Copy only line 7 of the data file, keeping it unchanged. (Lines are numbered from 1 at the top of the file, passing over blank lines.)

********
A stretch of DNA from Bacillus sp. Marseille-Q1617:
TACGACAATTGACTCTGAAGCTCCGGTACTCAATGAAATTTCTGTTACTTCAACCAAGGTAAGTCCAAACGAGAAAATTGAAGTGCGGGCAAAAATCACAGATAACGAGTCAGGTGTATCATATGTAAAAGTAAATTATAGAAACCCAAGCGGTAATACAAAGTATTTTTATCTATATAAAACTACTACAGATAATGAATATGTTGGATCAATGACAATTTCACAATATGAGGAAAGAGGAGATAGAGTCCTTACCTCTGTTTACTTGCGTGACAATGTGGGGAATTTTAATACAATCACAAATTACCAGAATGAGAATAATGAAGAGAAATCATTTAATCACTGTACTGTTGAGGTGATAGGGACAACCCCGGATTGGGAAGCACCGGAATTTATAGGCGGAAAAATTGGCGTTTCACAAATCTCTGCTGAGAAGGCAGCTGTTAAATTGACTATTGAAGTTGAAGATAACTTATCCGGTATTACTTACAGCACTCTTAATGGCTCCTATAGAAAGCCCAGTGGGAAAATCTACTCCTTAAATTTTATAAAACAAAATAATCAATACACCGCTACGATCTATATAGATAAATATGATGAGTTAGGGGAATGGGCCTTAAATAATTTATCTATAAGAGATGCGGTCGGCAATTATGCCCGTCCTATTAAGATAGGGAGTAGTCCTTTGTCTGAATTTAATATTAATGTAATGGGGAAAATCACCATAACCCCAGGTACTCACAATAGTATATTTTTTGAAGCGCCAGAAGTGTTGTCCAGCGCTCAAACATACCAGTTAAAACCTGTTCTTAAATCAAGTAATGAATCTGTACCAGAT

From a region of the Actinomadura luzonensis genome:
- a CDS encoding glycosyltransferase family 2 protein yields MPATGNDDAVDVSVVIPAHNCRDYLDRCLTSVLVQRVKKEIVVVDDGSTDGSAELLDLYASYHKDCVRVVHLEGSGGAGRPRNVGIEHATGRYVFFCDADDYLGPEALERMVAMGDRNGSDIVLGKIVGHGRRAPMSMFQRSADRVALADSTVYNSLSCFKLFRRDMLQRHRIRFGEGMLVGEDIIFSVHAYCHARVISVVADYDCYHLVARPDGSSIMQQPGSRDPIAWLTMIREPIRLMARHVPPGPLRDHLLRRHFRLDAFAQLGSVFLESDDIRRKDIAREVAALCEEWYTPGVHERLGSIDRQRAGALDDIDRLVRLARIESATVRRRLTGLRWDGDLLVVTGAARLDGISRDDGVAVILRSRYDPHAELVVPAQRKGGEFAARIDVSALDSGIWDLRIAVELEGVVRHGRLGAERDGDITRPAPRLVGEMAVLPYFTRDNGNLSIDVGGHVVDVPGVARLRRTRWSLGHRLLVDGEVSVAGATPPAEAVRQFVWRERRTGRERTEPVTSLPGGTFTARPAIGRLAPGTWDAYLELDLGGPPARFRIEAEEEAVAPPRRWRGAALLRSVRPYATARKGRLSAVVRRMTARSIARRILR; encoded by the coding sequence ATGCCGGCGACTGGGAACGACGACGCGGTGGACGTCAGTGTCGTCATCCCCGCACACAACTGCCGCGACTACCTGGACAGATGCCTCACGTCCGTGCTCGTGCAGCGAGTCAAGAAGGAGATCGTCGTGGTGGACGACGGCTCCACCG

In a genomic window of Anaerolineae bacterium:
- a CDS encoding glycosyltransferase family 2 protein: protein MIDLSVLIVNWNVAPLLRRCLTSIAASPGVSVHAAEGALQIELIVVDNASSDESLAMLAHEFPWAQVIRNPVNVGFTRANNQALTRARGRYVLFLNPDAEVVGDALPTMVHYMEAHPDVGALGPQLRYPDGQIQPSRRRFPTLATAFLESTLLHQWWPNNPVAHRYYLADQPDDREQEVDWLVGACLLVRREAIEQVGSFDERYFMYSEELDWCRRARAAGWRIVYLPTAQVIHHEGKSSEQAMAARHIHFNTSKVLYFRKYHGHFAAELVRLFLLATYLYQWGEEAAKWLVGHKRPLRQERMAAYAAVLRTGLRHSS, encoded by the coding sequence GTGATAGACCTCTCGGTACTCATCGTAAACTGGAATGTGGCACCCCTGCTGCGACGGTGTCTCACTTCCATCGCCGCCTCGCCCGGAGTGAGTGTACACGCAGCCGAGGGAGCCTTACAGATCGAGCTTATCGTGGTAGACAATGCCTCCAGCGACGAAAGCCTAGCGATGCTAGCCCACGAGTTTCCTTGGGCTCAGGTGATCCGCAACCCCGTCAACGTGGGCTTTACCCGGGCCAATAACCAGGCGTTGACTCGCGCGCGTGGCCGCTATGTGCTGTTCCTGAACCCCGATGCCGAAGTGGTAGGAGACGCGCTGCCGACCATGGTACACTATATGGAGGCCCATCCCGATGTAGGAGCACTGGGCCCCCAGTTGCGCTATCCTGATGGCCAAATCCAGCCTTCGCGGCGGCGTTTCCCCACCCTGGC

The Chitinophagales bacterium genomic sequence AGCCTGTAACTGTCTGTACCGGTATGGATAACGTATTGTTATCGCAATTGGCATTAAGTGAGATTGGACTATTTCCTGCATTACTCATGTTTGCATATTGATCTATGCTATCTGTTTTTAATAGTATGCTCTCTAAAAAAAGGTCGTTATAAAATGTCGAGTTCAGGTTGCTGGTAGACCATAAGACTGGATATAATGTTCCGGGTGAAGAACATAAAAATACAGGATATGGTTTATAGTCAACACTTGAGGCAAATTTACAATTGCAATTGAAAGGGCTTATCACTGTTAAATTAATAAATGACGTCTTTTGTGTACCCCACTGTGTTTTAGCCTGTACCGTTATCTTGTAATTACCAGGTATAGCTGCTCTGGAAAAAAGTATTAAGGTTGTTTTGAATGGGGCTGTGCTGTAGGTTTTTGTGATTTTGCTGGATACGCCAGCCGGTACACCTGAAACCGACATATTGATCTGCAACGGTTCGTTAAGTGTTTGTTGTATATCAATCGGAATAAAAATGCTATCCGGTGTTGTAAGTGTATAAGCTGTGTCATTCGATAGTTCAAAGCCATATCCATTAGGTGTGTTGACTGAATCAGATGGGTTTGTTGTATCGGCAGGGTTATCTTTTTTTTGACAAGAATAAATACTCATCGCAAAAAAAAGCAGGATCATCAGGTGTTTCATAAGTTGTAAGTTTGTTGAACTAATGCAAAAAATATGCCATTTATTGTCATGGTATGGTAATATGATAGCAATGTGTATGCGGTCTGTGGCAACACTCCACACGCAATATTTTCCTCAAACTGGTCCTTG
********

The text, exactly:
The Chitinophagales bacterium genomic sequence AGCCTGTAACTGTCTGTACCGGTATGGATAACGTATTGTTATCGCAATTGGCATTAAGTGAGATTGGACTATTTCCTGCATTACTCATGTTTGCATATTGATCTATGCTATCTGTTTTTAATAGTATGCTCTCTAAAAAAAGGTCGTTATAAAATGTCGAGTTCAGGTTGCTGGTAGACCATAAGACTGGATATAATGTTCCGGGTGAAGAACATAAAAATACAGGATATGGTTTATAGTCAACACTTGAGGCAAATTTACAATTGCAATTGAAAGGGCTTATCACTGTTAAATTAATAAATGACGTCTTTTGTGTACCCCACTGTGTTTTAGCCTGTACCGTTATCTTGTAATTACCAGGTATAGCTGCTCTGGAAAAAAGTATTAAGGTTGTTTTGAATGGGGCTGTGCTGTAGGTTTTTGTGATTTTGCTGGATACGCCAGCCGGTACACCTGAAACCGACATATTGATCTGCAACGGTTCGTTAAGTGTTTGTTGTATATCAATCGGAATAAAAATGCTATCCGGTGTTGTAAGTGTATAAGCTGTGTCATTCGATAGTTCAAAGCCATATCCATTAGGTGTGTTGACTGAATCAGATGGGTTTGTTGTATCGGCAGGGTTATCTTTTTTTTGACAAGAATAAATACTCATCGCAAAAAAAAGCAGGATCATCAGGTGTTTCATAAGTTGTAAGTTTGTTGAACTAATGCAAAAAATATGCCATTTATTGTCATGGTATGGTAATATGATAGCAATGTGTATGCGGTCTGTGGCAACACTCCACACGCAATATTTTCCTCAAACTGGTCCTTG